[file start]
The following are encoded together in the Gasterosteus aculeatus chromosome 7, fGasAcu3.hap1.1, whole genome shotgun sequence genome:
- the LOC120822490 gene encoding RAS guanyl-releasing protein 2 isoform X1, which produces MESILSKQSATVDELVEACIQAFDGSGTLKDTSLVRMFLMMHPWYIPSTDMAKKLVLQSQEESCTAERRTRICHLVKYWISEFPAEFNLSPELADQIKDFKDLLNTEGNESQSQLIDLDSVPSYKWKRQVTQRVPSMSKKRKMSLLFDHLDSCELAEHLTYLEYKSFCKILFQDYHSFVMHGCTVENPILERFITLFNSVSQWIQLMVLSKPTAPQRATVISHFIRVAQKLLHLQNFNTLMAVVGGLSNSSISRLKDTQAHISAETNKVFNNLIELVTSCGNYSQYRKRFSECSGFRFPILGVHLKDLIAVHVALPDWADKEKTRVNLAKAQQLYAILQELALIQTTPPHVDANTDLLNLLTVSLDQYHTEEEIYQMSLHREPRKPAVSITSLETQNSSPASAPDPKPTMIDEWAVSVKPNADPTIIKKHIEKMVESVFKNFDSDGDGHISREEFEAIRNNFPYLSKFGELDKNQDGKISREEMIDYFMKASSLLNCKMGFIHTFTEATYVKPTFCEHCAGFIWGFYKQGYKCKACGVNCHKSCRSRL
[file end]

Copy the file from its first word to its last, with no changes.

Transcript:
The following are encoded together in the Gasterosteus aculeatus chromosome 7, fGasAcu3.hap1.1, whole genome shotgun sequence genome:
- the LOC120822490 gene encoding RAS guanyl-releasing protein 2 isoform X1, which produces MESILSKQSATVDELVEACIQAFDGSGTLKDTSLVRMFLMMHPWYIPSTDMAKKLVLQSQEESCTAERRTRICHLVKYWISEFPAEFNLSPELADQIKDFKDLLNTEGNESQSQLIDLDSVPSYKWKRQVTQRVPSMSKKRKMSLLFDHLDSCELAEHLTYLEYKSFCKILFQDYHSFVMHGCTVENPILERFITLFNSVSQWIQLMVLSKPTAPQRATVISHFIRVAQKLLHLQNFNTLMAVVGGLSNSSISRLKDTQAHISAETNKVFNNLIELVTSCGNYSQYRKRFSECSGFRFPILGVHLKDLIAVHVALPDWADKEKTRVNLAKAQQLYAILQELALIQTTPPHVDANTDLLNLLTVSLDQYHTEEEIYQMSLHREPRKPAVSITSLETQNSSPASAPDPKPTMIDEWAVSVKPNADPTIIKKHIEKMVESVFKNFDSDGDGHISREEFEAIRNNFPYLSKFGELDKNQDGKISREEMIDYFMKASSLLNCKMGFIHTFTEATYVKPTFCEHCAGFIWGFYKQGYKCKACGVNCHKSCRSRL